Since Mexico launched its ‘war on drugs’ in 2006, nearly 39 000 unidentified bodies have been found in the country. Although the government has made efforts to identify them, relatives of missing people and other activists are fighting for access to better information.

 The disappearance of 43 students in the state of Guerrero in 2014, and the impunity for the perpetrators, shone a spotlight on Mexico that drew attention in the international arena to the serious human rights abuses and crimes against humanity committed in the country. In 2017, the government sent a signal of hope to thousands of people with disappeared family members.

Then president Enrique Peña Nieto enacted a law that would lead to a centralized system to search for, locate and identify missing people – and to investigate and pursue the perpetrators. The new law provided for the development of a digital tool that would allow users to access, sort and extract information that would help families find their disappeared ones.

This opening up of access to data on disappearances emerged in the context of the country’s commitments to transparency and accountability, and in response to demands from a national citizen advisory board made up of families of the disappeared.

Expectations were incredibly high. A wide range of civil society organizations and search groups participated in the legislative roundtables that set out deadlines to comply with the commitments outlined in the law. The new digital tool was one of many that was to lead to a change in how disappearance-related human rights violations would be handled.

This centralized system promised to overcome the flaws of the previous digital system, which was riddled with technical problems, such as duplicate records and profiles of victims who had already been found. This new tool was to offer data that was standardized, validated, interconnected and public. It would allow people to locate disappeared individuals by searching through databases administered by public- and private-sector institutions, including jails, shelters and hospitals across the country.

However, it was not to be. Although the new tool, the Registro Nacional de Personas Desaparecidas y No Localizadas (national registry of disappeared and missing people), was launched in 2017, a number of obstacles stand in the way of consolidating the information housed in the system. For example, there is no open-format version of the database available to the public, which restricts the repurposing of that data and therefore limits the possibility of analyzing information.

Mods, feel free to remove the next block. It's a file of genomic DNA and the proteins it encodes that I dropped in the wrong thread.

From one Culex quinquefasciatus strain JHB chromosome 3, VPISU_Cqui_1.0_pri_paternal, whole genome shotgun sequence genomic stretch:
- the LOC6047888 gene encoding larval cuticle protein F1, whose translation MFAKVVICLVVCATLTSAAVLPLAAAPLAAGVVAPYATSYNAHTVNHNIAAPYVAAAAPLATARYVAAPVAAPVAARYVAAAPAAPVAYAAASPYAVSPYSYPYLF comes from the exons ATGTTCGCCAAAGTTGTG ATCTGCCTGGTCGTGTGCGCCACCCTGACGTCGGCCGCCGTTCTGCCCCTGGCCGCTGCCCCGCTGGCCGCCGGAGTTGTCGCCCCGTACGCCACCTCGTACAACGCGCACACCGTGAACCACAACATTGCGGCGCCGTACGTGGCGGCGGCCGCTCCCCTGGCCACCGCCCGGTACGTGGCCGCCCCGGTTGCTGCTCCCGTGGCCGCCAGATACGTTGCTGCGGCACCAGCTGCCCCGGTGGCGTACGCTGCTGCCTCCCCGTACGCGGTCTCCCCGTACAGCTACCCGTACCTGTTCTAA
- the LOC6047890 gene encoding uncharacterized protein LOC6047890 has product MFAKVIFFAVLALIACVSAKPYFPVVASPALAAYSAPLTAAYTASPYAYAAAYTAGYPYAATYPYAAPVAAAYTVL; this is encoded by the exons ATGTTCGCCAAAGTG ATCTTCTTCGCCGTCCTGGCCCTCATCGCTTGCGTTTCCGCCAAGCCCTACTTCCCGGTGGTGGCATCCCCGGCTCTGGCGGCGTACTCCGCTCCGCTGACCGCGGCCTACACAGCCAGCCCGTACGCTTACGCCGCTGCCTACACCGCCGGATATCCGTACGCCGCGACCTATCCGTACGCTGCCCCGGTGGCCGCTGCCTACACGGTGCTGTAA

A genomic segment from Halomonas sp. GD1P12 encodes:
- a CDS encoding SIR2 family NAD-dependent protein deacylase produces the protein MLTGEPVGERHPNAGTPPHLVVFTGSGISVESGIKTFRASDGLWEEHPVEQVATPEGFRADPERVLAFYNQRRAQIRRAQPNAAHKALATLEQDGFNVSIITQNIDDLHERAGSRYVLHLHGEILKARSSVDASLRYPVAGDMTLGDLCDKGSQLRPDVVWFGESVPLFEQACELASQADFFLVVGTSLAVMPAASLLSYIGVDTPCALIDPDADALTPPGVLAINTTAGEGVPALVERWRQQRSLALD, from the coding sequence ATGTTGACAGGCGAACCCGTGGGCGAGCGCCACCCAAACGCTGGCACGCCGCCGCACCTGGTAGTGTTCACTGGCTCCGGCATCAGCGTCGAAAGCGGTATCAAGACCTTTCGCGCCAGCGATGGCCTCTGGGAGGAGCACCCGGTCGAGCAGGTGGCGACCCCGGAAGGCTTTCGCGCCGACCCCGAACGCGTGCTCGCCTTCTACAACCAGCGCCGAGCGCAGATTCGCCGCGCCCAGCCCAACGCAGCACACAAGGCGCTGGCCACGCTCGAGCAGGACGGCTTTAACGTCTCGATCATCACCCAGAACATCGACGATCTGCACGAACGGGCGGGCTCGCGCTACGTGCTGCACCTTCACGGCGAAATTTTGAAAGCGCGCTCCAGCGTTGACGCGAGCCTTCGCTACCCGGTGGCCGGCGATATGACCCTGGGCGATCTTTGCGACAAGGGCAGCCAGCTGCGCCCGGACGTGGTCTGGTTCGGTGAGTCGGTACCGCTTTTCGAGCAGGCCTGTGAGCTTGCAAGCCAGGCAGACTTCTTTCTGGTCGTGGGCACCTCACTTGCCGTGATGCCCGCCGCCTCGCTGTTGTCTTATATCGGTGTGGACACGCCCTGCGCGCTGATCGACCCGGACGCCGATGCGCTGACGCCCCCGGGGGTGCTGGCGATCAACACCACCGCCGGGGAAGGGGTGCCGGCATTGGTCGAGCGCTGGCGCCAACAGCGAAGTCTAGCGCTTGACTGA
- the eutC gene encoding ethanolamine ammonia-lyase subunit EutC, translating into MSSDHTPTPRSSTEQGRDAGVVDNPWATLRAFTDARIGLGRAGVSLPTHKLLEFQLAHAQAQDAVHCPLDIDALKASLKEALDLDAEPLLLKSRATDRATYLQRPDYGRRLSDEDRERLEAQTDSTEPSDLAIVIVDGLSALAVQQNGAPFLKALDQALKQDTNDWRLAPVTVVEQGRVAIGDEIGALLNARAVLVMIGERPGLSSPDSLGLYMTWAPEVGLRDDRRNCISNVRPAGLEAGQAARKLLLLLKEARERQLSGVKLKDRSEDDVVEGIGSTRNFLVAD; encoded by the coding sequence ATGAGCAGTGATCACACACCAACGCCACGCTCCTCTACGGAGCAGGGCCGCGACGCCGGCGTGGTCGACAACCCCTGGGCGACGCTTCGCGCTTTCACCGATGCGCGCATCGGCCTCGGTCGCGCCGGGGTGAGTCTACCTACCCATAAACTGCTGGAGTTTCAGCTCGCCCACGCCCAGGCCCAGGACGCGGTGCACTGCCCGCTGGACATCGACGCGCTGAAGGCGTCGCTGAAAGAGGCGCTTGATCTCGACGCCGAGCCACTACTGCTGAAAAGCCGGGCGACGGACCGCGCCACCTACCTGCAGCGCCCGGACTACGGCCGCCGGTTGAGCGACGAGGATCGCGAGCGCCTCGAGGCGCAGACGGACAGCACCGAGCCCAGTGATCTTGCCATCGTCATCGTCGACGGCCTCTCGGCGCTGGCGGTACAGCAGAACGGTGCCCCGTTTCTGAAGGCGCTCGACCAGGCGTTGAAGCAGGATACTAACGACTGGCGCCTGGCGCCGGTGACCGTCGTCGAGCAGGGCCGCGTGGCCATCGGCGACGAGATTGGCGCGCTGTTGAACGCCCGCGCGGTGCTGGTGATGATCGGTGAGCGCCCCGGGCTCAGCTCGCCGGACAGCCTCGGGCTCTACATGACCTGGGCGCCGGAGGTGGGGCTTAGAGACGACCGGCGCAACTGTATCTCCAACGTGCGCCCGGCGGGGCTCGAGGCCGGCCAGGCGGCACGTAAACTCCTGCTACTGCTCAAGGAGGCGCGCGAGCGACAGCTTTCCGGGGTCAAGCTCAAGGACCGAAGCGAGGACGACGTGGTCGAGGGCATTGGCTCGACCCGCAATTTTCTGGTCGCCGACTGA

Another problem is the omission of the names of missing people in the government’s public records. The national registry shares data in such a way that each individual’s identity is concealed. According to civil society organizations working in the fields of human rights and transparency, this is a major obstacle, as including the victims’ names would potentially allow family members to locate them and verify the information reported by state prosecutors to the centralized digital platform. Moreover, the new platform does not display additional information about the victims, such as recent photographs, videos or other media.

It is only possible to obtain justice, discover the truth and protect the public’s right to information with high-quality data that can help locate and identify those who are still missing. Lack of standardized criteria for gathering and organizing data on victims infringes on the right of thousands of families to learn the fate of loved ones who have tragically disappeared and stands in the way of justice, the act of remembrance and ensuring that history will not be repeated.

What is needed is access to public databases and standardized criteria for collecting and organizing information. This is key if Mexico wishes to fulfil its promise and allow for open information on enforced disappearances. The database’s limitations call into question the Mexican government’s real commitment to confronting and investigating this crime and punishing those responsible.

With the support of the Global Initiative Against Transnational Organized Crime, Mexican civil society organization Iniciativa Sinaloa has published a new report documenting the obstacles that stand in the way of consolidating data in the only centralized system tracking information on disappeared and missing people in Mexico.